Tracie Davis bill would open the door to legislative pay raises

The Senate bill is a companion to legislation already filed in House.

Members of the Florida Senate and House don’t make a lot of money, and a new Senate bill from a Jacksonville Democrat could eventually change that.

SB 1530 from Sen. Tracie Davis would compel the state’s Office of Program Policy Analysis and Government Accountability (OPPAGA) to conduct research, analyze data, and prepare a report on the issue.

Davis says the time is right to examine the issue.

“With inflation, home prices, and other cost of living issues, the Legislature is not accessible to people of various income levels and that could be a deterrent if they want to run for office, but have to prioritize putting food on the table. This bill is a request for a comparative study of legislative salaries to see if Florida is in a good place compared to the other 49 states,” Davis told Florida Politics Friday.

OPPAGA would “submit to the Governor, the President of the Senate, and the Speaker of the House of Representatives by December 1, 2023, a report containing its findings and recommendations on whether the Legislature should be considered full time, part time, or a hybrid thereof, and whether salary increases for the members of the Legislature are appropriate.”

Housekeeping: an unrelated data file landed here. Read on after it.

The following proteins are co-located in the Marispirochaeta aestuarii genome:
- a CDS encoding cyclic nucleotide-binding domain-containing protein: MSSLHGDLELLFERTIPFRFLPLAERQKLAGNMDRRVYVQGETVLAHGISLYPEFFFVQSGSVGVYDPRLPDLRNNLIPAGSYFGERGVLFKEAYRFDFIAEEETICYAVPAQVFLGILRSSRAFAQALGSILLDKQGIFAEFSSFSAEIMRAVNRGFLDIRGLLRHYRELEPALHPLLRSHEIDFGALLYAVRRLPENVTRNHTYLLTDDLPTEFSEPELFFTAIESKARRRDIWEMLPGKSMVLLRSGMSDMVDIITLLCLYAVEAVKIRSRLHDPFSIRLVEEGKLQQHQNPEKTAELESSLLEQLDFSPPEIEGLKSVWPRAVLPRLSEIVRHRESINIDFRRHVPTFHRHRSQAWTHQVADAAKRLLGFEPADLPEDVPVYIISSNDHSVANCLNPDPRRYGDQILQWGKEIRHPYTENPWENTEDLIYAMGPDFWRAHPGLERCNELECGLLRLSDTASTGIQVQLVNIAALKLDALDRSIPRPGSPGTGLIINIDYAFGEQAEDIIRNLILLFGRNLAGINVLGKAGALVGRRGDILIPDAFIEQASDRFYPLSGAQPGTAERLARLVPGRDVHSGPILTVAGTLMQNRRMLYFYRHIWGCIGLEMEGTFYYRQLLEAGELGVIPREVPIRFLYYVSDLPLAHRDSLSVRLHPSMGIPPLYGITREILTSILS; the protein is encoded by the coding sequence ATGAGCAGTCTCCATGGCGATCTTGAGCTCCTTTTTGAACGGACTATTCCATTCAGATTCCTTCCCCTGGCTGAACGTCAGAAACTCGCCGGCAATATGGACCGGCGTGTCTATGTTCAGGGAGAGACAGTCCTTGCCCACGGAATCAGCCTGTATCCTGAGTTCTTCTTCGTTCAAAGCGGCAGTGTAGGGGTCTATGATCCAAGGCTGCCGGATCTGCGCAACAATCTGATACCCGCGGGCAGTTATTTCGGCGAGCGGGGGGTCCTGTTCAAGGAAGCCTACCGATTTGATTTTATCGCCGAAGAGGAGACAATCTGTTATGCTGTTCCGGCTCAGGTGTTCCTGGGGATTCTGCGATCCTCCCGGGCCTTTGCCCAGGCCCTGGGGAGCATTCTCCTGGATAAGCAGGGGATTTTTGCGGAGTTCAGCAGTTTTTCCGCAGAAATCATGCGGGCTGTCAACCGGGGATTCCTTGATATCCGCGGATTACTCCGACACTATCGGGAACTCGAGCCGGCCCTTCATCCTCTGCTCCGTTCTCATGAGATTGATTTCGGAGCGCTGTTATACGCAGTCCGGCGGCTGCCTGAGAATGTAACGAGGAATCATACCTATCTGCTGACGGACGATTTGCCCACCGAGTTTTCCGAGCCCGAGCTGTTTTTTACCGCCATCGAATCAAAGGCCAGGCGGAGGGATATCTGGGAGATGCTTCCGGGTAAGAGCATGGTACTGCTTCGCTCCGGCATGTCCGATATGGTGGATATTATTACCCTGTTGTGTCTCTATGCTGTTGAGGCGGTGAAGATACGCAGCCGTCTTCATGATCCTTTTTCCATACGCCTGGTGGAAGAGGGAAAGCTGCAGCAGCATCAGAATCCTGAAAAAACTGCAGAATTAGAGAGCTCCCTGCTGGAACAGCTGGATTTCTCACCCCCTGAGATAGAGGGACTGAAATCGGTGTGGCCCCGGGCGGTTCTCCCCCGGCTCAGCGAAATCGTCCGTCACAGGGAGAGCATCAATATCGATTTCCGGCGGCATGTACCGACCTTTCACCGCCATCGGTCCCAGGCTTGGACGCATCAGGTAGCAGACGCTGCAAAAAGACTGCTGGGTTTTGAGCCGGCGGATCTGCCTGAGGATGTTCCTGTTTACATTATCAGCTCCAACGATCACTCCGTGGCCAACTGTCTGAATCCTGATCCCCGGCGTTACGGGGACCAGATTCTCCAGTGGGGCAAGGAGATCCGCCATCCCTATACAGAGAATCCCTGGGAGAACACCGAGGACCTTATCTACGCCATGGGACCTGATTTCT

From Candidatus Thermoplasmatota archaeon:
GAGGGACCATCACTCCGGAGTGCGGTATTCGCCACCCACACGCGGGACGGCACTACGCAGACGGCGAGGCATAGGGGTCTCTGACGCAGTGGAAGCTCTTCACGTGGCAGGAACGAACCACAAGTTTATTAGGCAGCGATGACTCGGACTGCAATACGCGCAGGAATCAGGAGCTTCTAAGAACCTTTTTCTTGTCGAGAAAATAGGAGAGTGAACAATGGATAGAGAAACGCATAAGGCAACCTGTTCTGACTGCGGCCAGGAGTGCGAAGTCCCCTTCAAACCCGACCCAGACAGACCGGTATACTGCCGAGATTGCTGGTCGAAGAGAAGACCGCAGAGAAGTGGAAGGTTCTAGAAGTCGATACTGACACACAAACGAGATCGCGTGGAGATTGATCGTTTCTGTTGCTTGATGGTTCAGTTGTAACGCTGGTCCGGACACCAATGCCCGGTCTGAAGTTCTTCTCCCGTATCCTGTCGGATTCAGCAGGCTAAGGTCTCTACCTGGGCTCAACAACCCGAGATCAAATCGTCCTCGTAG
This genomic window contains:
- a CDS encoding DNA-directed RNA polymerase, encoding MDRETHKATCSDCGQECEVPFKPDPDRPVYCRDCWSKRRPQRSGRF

Davis makes just under $30,000 per year at last count in her current role, according to records from the Florida Senate. Her bill is a companion to House legislation filed by Rep. Bruce Antone.

Davis’ bill seeks a report comparing Florida legislative pay to the pay for legislative bodies in other states, as well as an indication of how many days each legislature meets to “conduct official business.” She wants the same data for County Commissions, City Councils and School Boards as well.

Additionally, Davis wants an OPPAGA report on per diem compensation across the 50 states.

“At a minimum, the recommendations in the report must consider: The appropriateness of increasing the salaries of the members of the Legislature. If OPPAGA concludes that the Legislature should increase the salaries of its members, OPPAGA must provide recommendations on when and how the Legislature should implement such changes,” the bill reads.

“Whether the Legislature should become a full-time or hybrid legislature, or remain a part-time legislature. If OPPAGA concludes that the Legislature should become a full-time or hybrid legislature, OPPAGA must provide recommendations on when and how the Legislature should implement changes.”

A.G. Gancarski

A.G. Gancarski has written for since 2014. He is based in Northeast Florida. He can be reached at [email protected] or on Twitter: @AGGancarski


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